Interestingly, of the 400-plus manatees that have been identified (usually from their propeller scars) by the Florida Fish and Wildlife Commission as returning winter visitors, only around 100 of them will enter the Three Sisters. The rest stay in the sanctuaries where tourists are not allowed to enter. Whether it’s the more sociable manatees that go into the Three Sisters or those that prefer their warm water from as close to the source as possible is not known.
The tidal nature of Kings Bay means that the water level in the Three Sisters also varies with the tides—something that the manatees can sense through their vibrissae, the incredibly sensitive facial and body hair believed to give them a kind of three-dimensional spatial and navigational awareness.
One of the most interesting experiences I had during the 10 days I spent in Crystal River was early one morning at the entrance of the narrow channel that provides access into the Three Sisters Spring. Entrance to the Three Sisters is not allowed before 7:00 a.m., which that morning coincided with more or less the low tide. As I entered the water and made my way towards the channel, I realized that I was surrounded by several large manatees that were all waiting patiently for the water level to rise.
It was really quite something to be surrounded by three- to four-meter-long animals who seemed either oblivious (hard to believe, given their vibrissae) or accommodating of my presence. Then I realized that in all probability the manatees were simply cold and were enjoying the warmth of the water coming out of the Three Sisters.
Quite how long the Three Sisters will remain open to the public is far from clear as there is a strong belief amongst the conservationists that allowing large number of tourists in greatly stresses those manatees that use it. Conservationists argue that it should be made a true sanctuary with observation only allowed from a boardwalk around the springs.
The manatee—A personal observation
For me, an opportunity to interact and photograph large marine creatures is as good as it gets—they grace you with their presence, are in charge of the agenda and I find the actual experience utterly inspiring! Meeting the Sirenians of the Crystal River was just something I had to do, even though it involved traveling two-thirds around the world from Bali, complete with all my dive and camera gear.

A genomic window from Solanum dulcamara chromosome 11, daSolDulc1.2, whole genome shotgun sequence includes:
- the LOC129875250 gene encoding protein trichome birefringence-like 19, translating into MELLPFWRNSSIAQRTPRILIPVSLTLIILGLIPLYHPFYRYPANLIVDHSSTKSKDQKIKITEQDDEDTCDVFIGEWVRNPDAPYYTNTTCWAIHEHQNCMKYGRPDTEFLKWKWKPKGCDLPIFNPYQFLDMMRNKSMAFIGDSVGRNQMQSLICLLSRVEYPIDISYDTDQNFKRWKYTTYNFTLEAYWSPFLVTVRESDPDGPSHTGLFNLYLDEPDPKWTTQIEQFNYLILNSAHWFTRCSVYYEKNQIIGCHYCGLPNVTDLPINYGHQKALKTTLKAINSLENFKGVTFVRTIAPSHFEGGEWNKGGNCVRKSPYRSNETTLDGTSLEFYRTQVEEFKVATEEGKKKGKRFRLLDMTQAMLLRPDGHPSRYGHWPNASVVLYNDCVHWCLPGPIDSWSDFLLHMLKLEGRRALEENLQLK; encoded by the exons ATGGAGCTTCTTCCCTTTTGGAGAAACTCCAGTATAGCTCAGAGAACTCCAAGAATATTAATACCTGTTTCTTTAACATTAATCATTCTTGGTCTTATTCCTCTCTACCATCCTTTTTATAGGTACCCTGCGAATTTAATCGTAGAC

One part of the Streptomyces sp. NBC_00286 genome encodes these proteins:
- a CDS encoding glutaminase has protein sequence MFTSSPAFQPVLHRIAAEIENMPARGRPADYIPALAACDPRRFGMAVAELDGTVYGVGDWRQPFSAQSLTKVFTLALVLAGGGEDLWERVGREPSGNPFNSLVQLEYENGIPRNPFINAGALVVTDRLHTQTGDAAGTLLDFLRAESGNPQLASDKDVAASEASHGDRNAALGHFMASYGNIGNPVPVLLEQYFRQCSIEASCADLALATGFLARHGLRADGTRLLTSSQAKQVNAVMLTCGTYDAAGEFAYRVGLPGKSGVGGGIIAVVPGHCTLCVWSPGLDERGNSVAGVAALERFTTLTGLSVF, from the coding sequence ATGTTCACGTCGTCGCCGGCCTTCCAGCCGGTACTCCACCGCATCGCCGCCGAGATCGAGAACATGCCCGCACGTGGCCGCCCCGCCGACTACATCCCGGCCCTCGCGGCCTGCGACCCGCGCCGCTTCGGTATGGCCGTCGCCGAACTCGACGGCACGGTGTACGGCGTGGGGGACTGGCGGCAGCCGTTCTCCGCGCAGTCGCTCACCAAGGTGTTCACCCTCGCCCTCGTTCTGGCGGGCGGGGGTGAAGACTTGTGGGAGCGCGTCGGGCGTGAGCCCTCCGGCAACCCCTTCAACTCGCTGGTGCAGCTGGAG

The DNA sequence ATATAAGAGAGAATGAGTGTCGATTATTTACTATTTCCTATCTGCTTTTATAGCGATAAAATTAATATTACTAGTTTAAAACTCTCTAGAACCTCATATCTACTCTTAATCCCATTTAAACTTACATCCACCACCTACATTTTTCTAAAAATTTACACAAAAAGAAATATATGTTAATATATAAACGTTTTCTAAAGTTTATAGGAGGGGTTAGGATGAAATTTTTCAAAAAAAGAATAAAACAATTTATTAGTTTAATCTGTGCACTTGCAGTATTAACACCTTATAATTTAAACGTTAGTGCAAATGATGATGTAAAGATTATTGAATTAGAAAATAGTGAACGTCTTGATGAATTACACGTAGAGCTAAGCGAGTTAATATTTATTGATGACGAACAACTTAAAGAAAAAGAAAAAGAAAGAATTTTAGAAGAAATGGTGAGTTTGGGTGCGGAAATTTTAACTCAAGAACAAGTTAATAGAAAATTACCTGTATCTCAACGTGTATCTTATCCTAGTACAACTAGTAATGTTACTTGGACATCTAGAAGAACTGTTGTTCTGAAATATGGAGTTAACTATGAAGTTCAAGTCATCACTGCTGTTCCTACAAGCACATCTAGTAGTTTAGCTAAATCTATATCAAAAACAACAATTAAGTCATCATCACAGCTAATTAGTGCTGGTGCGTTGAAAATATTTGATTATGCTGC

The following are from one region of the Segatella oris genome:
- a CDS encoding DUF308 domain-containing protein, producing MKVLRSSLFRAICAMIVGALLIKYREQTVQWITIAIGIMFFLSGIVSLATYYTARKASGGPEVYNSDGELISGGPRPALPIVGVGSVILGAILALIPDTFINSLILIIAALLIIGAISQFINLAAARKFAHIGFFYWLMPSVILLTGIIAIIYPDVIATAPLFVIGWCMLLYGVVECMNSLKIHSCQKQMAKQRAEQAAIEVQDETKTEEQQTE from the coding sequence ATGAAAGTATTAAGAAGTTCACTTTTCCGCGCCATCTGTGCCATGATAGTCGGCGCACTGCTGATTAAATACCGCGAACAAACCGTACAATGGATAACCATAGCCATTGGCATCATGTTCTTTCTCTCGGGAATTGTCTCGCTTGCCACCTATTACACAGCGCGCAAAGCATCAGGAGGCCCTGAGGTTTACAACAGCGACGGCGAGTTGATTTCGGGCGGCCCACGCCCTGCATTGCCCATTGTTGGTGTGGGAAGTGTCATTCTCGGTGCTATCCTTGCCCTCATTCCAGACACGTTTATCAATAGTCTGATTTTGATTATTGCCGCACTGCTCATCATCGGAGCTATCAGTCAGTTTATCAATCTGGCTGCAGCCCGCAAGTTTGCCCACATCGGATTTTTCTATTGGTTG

I am so glad I did, but I have to say that I left Crystal River with a degree of ambivalence. On the one hand, I loved the manatees—I mean, how could you not? They are big, cute and wonderfully photogenic; plus, if you can get time alone with one in the Three Sisters, the backdrop is just spectacular. But, I was just not comfortable with the way Crystal River has so commercialized them, and if they really are one of the thousand things to see before you die, then it can only get worse.
My overall sense of things was that everything that could be done was being done to minimize stress on the manatees—the Fish and Wildlife Service seems to have good systems in place to monitor the overall situation. The tour operators seem to really know what they are doing and follow the rules (well, certainly mine, Birds Underwater, did) plus the extensive number of Manatee Watch volunteer wardens do a great job.
I felt incredibly fortunate to have had some close personal contact with a few of those manatees that use the Three Sisters. This was always on their terms though, where they came to me and allowed me to photograph them.
The rules of engagement from the Fish and Wildlife Services for “professional photographers” is that after you have watched an instructional video on how to behave and paid a fee, you are given a bright vest with a number on it and are allowed to submerge rather than stay on the surface like all the other tourists. You are not allowed to pursue the manatees under any circumstances, so you have to hold your breath and hope they come to you.
But when that happens it really is a special moment that can only really last until your desire to breathe overcomes your desire to cherish it. What troubled me about Crystal River was the difference between those incredible moments of intimate interaction and what happens when hordes of tourists arrive eager to spend an hour or so in the water and then go home and tell friends, “I touched a manatee.” ■
Don Silcock is a Bali-based underwater photographer and writer whose principal focus is the diving and cultures of the Indo-Pacific region. His images, articles and extensive location guides can be found online on his website www.indopacificimages.com.